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Unauthorized interventions




In several instances states or groups of states have intervened with force, and without advanced authorization from the UN Security Council, at least in part in response to alleged extreme violations of basic human rights. Fairly recent examples include the intervention after the Gulf War to protect the Kurds in northern Iraqas well as NATOТs intervention in Kosovo.

Four distinct attitudes or approaches to the legitimacy of humanitarian intervention in the absence of Security Council authorizations can be identified:[21]

1.Status quo: Categorically affirms that military intervention in response to atrocities is lawful only if authorized by the UN Security Council or if it qualifies as an exercise in the right of self-defense.[22] Under this view, NATOТs intervention in Kosovo constituted a clear violation of Article 2(4). Defenders of this position include a number of states, most notably Russia and the People's Republic of China.[23] Proponents of this approach point to the literal text of the UN Charter, and stress that the high threshold for authorization of the use of force aims to minimize its use, and promote consensus as well as stability by ensuring a basic acceptance of military action by key states. However, Kosovo war has also highlighted the drawbacks of this approach,[24] most notably when effective and consistent humanitarian intervention is made unlikely by the geopolitical realities of relations between the Permanent Five members of the Security Council, leading to the use of the veto and inconsistent action in the face of a humanitarian crises.

2.Excusable breach: Humanitarian intervention without a UN mandate is technically illegal under the rules of the UN Charter, but may be morally and politically justified in certain exceptional cases. Benefits of this approach include that it contemplates no new legal rules governing the use of force, but rather opens an Уemergency exitФ when there is a tension between the rules governing the use of force and the protection of fundamental human rights.[25][26] Intervening states are unlikely to be condemned as law-breakers, although they take a risk of violating rules for a purportedly higher purpose. However, in practice, this could lead to questioning the legitimacy of the legal rules themselves if they are unable to justify actions the majority of the UN Security Council views as morally and politically unjustified.

3.Customary law: This approach involves reviewing the evolution of customary law for a legal justification of non-authorized humanitarian intervention in rare cases. This approach asks whether an emerging norm of customary law can be identified under which humanitarian intervention can be understood not only as ethically and politically justified but also as legal under the normative framework governing the use of force. However, relatively few cases exist to provide justification for the emergence of a norm, and under this approach ambiguities and differences of view about the legality of an intervention may deter states from acting. The potential for an erosion of rules governing the use of force may also be a point of concern.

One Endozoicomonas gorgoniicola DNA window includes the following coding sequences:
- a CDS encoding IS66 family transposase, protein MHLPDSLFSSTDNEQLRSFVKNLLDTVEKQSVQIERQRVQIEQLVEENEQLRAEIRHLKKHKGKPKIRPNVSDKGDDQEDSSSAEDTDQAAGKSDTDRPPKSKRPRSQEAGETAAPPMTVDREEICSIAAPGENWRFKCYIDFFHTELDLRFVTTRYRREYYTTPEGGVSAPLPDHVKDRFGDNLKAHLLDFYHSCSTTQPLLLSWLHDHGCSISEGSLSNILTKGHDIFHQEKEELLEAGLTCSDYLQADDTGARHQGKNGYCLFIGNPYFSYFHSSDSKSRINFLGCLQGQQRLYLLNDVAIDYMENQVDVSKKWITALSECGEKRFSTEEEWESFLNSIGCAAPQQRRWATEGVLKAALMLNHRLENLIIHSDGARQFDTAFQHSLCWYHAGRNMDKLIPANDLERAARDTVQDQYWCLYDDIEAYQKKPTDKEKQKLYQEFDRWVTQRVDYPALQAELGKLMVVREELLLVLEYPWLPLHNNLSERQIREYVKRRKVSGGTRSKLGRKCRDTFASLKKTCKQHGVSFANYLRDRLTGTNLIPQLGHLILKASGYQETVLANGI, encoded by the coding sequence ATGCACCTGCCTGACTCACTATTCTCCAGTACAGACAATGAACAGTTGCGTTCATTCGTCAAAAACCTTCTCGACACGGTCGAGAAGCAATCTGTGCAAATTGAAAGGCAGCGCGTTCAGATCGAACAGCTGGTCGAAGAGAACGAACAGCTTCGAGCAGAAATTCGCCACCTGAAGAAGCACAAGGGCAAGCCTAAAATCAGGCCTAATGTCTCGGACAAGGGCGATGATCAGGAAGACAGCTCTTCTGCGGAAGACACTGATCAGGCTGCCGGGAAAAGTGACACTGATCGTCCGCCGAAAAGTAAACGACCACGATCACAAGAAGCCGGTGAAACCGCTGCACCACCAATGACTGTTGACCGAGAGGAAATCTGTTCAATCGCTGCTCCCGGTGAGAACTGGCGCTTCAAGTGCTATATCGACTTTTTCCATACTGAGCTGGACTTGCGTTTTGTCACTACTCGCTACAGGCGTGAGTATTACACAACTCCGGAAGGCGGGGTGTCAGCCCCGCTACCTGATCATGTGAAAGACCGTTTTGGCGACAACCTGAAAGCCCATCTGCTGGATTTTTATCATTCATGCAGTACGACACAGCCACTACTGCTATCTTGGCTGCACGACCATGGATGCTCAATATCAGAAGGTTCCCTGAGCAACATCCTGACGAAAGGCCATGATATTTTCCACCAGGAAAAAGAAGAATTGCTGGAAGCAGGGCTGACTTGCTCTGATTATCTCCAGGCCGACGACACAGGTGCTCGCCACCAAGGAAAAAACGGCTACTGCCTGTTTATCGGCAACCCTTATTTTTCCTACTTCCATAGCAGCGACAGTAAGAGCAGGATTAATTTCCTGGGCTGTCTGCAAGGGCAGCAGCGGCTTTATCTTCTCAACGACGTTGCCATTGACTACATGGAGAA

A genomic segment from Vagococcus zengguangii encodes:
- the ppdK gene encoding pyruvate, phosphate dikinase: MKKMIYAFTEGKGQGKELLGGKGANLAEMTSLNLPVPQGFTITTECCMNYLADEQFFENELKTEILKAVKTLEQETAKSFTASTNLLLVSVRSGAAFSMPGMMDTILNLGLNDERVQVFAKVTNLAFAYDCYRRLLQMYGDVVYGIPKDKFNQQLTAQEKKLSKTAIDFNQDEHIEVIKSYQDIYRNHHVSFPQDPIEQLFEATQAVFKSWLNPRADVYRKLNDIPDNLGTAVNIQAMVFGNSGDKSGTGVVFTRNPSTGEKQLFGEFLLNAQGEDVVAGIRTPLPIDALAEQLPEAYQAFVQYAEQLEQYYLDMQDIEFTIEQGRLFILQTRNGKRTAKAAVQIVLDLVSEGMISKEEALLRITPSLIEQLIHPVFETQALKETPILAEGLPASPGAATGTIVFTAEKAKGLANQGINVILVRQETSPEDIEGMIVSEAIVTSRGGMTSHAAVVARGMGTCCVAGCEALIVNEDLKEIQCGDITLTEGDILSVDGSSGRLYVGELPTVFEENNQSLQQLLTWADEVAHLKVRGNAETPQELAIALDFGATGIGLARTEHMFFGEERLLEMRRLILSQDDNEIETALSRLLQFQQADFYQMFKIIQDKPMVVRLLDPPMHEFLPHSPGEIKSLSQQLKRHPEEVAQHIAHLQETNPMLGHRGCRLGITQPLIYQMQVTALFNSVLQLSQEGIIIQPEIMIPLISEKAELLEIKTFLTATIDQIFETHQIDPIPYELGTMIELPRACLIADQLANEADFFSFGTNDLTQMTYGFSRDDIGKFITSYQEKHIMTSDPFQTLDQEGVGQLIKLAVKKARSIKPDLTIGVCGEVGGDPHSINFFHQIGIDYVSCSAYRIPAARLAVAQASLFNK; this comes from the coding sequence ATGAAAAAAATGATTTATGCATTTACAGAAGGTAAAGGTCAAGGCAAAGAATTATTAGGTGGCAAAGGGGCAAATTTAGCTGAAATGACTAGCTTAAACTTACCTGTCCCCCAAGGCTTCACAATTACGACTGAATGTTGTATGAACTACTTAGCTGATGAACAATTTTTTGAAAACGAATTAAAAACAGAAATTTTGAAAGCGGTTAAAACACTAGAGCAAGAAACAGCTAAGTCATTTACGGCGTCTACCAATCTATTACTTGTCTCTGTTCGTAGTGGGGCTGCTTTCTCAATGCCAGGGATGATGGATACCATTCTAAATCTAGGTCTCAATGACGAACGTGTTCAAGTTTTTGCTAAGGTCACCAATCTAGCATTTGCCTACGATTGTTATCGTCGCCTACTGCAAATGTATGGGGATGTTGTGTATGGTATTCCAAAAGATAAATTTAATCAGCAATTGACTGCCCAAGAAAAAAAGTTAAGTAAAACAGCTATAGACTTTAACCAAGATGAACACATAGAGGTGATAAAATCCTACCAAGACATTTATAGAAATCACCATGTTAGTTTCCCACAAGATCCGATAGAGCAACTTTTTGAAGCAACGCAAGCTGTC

4. Codification: The fourth approach calls for the codification of a clear legal doctrine or УrightФ of intervention, arguing that such a doctrine could be established through some formal or codified means such as a UN Charter Amendment or UN General Assembly declaration.[27] Although states have been reluctant to advocate this approach, a number of scholars, as well as the Independent International Commission on Kosovo, have made the case for establishing such a right or doctrine with specified criteria to guide assessments of legality.[28][29] A major argument advanced for codifying this right is that it would enhance the legitimacy of international law, and resolve the tension between human rights and sovereignty principles contained in the UN charter. However, the historical record on humanitarian intervention is sufficiently ambiguous that it argues for humility regarding efforts to specify in advance the circumstances in which states can use force, without Security Council authorizations, against other states to protect human rights.[30]





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